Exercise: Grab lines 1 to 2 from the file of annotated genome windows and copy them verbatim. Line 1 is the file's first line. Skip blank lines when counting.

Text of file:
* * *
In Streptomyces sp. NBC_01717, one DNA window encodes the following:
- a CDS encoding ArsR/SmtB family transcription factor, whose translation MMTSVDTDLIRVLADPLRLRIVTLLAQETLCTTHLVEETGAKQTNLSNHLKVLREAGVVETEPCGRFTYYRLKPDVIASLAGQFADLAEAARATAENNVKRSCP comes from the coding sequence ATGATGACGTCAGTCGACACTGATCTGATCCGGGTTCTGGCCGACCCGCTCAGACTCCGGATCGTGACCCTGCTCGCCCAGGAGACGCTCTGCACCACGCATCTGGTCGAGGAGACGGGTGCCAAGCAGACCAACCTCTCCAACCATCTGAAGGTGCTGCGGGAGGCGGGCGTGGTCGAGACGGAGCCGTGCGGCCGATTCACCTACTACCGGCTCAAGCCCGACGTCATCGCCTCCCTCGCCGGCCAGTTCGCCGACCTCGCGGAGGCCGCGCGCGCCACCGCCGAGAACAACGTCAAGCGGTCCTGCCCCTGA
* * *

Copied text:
In Streptomyces sp. NBC_01717, one DNA window encodes the following:
- a CDS encoding ArsR/SmtB family transcription factor, whose translation MMTSVDTDLIRVLADPLRLRIVTLLAQETLCTTHLVEETGAKQTNLSNHLKVLREAGVVETEPCGRFTYYRLKPDVIASLAGQFADLAEAARATAENNVKRSCP comes from the coding sequence ATGATGACGTCAGTCGACACTGATCTGATCCGGGTTCTGGCCGACCCGCTCAGACTCCGGATCGTGACCCTGCTCGCCCAGGAGACGCTCTGCACCACGCATCTGGTCGAGGAGACGGGTGCCAAGCAGACCAACCTCTCCAACCATCTGAAGGTGCTGCGGGAGGCGGGCGTGGTCGAGACGGAGCCGTGCGGCCGATTCACCTACTACCGGCTCAAGCCCGACGTCATCGCCTCCCTCGCCGGCCAGTTCGCCGACCTCGCGGAGGCCGCGCGCGCCACCGCCGAGAACAACGTCAAGCGGTCCTGCCCCTGA